April 9, 2014
NOBEL LAUREATES HEADLINE UH CANCER CENTER EVENT ON BRIDGING THE U.S. AND ASIA IN THE FIGHT AGAINST CANCER
Winners of the 2011 Nobel Prize in Medicine to speak at Weinman Symposium on May 5
HONOLULU â€“ Co-recipients of the 2011 Nobel Prize in medicine will headline a roster of experts focusing on bridging the U.S. and Asia in the fight against cancer during this year's Weinman Symposium at the University of Hawaii Cancer Center.
The Symposium takes place on May 5 in the Sullivan Conference Center at the Cancer Center in Kaka'ako, and is free and open to the public. The speaker roster includes Ann Chao, PhD, who grew up on the Big Island and today serves as Director of Cancer Research Programs, East Asia, with the Center for Global Health of the National Cancer Institute. Click here to see the schedule and parking options.
"This year's theme highlights cancer as a global health issue, and shows the pivotal role Hawaii plays in the international efforts to prevent, detect, and treat cancer," said Dr. Michele Carbone, director of the Cancer Center. "Researchers in Hawaii collaborate with scientists across the U.S. and the Asia-Pacific region, and that benefits everyone."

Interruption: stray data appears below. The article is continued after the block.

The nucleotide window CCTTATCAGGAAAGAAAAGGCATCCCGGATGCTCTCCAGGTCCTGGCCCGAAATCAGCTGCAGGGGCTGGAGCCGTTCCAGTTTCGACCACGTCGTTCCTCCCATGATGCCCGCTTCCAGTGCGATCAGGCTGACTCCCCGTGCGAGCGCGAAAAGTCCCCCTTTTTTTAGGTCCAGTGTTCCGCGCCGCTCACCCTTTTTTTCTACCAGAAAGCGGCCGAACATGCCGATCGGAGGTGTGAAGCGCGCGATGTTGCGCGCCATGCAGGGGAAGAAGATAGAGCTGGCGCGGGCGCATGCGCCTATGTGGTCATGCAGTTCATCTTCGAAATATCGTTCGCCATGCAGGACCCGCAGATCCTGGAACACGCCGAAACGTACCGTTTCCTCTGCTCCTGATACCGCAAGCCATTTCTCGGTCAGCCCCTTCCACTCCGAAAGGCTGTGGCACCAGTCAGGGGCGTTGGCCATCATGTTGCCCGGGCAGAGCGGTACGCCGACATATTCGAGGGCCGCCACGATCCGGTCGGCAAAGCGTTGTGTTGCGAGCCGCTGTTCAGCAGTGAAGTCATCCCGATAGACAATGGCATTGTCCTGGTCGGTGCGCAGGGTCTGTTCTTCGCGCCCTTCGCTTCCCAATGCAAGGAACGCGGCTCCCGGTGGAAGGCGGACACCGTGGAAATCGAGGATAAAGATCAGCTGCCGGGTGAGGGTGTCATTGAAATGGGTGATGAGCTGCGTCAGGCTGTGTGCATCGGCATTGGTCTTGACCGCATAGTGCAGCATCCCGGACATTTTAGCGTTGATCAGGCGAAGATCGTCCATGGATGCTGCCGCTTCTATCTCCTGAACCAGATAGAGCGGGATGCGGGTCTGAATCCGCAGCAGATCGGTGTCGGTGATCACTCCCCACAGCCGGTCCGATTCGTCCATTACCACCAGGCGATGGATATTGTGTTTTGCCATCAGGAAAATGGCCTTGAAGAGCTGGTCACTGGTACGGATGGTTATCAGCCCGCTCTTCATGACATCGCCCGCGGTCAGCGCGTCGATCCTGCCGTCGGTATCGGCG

The Nobel laureates speaking at the symposium are Jules A. Hoffmann, PhD, professor of Integrative Biology at the University of Strasbourg Institute for Advanced Studies and an Exceptional Class Research Director (emeritus) at the National Center of Scientific Research (CNRS) in Strasbourg, France, and Dr. Bruce A. Beutler, Regental Professor and director for the Center for the Genetics of Host Defense, and holder of the Raymond and Ellen Willie Distinguished Chair in Cancer Research, in Honor of Laverne and Raymond Willie, Sr., at the University of Texas Southwestern Medical Center in Dallas.
Together with Ralph M. Steinman, Hoffmann and Beutler won the 2011 Nobel Prize in medicine or physiology for their work on discovering underlying mechanisms that trigger activation of innate immunity. The Nobel committee cited their work for opening up new fields of research that could improve vaccination and treatment against infection, cancer and inflammatory diseases.
The Weinman Symposium is supported by the generosity of the Weinman Foundation. In 2010, Barry and Virginia Weinman of Honolulu created the Weinman Foundation Fund for Innovation at the UH Cancer Center with a $1.7 million gift. This fund makes it possible for the Center to invite prominent leaders in cancer research to HawaiĘ»i every year. These globally-recognized experts are selected for their work in cancer research and its successful translation into therapy and care. While here, they work with the Cancer Center and establish research collaborations with the faculty.